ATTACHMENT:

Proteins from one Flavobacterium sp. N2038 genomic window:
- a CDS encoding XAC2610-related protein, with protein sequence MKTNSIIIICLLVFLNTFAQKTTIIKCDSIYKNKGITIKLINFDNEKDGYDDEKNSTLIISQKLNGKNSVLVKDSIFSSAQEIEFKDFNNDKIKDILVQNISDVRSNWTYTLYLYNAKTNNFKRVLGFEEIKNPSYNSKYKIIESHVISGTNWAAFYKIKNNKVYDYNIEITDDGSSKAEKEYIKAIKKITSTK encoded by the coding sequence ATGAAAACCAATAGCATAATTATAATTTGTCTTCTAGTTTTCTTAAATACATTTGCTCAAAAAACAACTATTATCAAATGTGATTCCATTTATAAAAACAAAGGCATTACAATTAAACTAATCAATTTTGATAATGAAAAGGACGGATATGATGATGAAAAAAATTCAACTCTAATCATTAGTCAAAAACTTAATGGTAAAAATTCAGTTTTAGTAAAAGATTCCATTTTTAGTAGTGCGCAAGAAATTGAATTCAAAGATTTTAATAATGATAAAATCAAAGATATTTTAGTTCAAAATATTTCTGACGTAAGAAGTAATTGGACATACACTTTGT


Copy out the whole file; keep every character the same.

Proteins from one Flavobacterium sp. N2038 genomic window:
- a CDS encoding XAC2610-related protein, with protein sequence MKTNSIIIICLLVFLNTFAQKTTIIKCDSIYKNKGITIKLINFDNEKDGYDDEKNSTLIISQKLNGKNSVLVKDSIFSSAQEIEFKDFNNDKIKDILVQNISDVRSNWTYTLYLYNAKTNNFKRVLGFEEIKNPSYNSKYKIIESHVISGTNWAAFYKIKNNKVYDYNIEITDDGSSKAEKEYIKAIKKITSTK encoded by the coding sequence ATGAAAACCAATAGCATAATTATAATTTGTCTTCTAGTTTTCTTAAATACATTTGCTCAAAAAACAACTATTATCAAATGTGATTCCATTTATAAAAACAAAGGCATTACAATTAAACTAATCAATTTTGATAATGAAAAGGACGGATATGATGATGAAAAAAATTCAACTCTAATCATTAGTCAAAAACTTAATGGTAAAAATTCAGTTTTAGTAAAAGATTCCATTTTTAGTAGTGCGCAAGAAATTGAATTCAAAGATTTTAATAATGATAAAATCAAAGATATTTTAGTTCAAAATATTTCTGACGTAAGAAGTAATTGGACATACACTTTGT